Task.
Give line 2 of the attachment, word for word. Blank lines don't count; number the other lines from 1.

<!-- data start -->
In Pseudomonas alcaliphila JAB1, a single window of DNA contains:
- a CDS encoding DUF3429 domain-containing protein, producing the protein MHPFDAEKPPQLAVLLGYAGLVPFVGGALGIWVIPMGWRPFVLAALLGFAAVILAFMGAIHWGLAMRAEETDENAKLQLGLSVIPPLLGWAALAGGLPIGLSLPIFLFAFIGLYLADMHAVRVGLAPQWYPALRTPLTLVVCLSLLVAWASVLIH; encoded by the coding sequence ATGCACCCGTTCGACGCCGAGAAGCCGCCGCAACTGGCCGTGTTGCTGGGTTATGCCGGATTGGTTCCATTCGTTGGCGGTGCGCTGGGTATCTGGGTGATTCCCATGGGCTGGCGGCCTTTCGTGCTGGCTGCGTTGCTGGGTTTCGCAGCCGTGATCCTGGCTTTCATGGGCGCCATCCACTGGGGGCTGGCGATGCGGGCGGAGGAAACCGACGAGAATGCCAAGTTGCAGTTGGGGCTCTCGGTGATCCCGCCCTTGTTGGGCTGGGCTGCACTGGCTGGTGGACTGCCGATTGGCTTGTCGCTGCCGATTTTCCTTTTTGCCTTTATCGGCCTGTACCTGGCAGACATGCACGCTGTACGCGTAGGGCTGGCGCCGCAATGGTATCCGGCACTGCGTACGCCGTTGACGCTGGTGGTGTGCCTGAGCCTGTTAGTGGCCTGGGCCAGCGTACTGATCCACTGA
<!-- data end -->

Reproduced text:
- a CDS encoding DUF3429 domain-containing protein, producing the protein MHPFDAEKPPQLAVLLGYAGLVPFVGGALGIWVIPMGWRPFVLAALLGFAAVILAFMGAIHWGLAMRAEETDENAKLQLGLSVIPPLLGWAALAGGLPIGLSLPIFLFAFIGLYLADMHAVRVGLAPQWYPALRTPLTLVVCLSLLVAWASVLIH; encoded by the coding sequence ATGCACCCGTTCGACGCCGAGAAGCCGCCGCAACTGGCCGTGTTGCTGGGTTATGCCGGATTGGTTCCATTCGTTGGCGGTGCGCTGGGTATCTGGGTGATTCCCATGGGCTGGCGGCCTTTCGTGCTGGCTGCGTTGCTGGGTTTCGCAGCCGTGATCCTGGCTTTCATGGGCGCCATCCACTGGGGGCTGGCGATGCGGGCGGAGGAAACCGACGAGAATGCCAAGTTGCAGTTGGGGCTCTCGGTGATCCCGCCCTTGTTGGGCTGGGCTGCACTGGCTGGTGGACTGCCGATTGGCTTGTCGCTGCCGATTTTCCTTTTTGCCTTTATCGGCCTGTACCTGGCAGACATGCACGCTGTACGCGTAGGGCTGGCGCCGCAATGGTATCCGGCACTGCGTACGCCGTTGACGCTGGTGGTGTGCCTGAGCCTGTTAGTGGCCTGGGCCAGCGTACTGATCCACTGA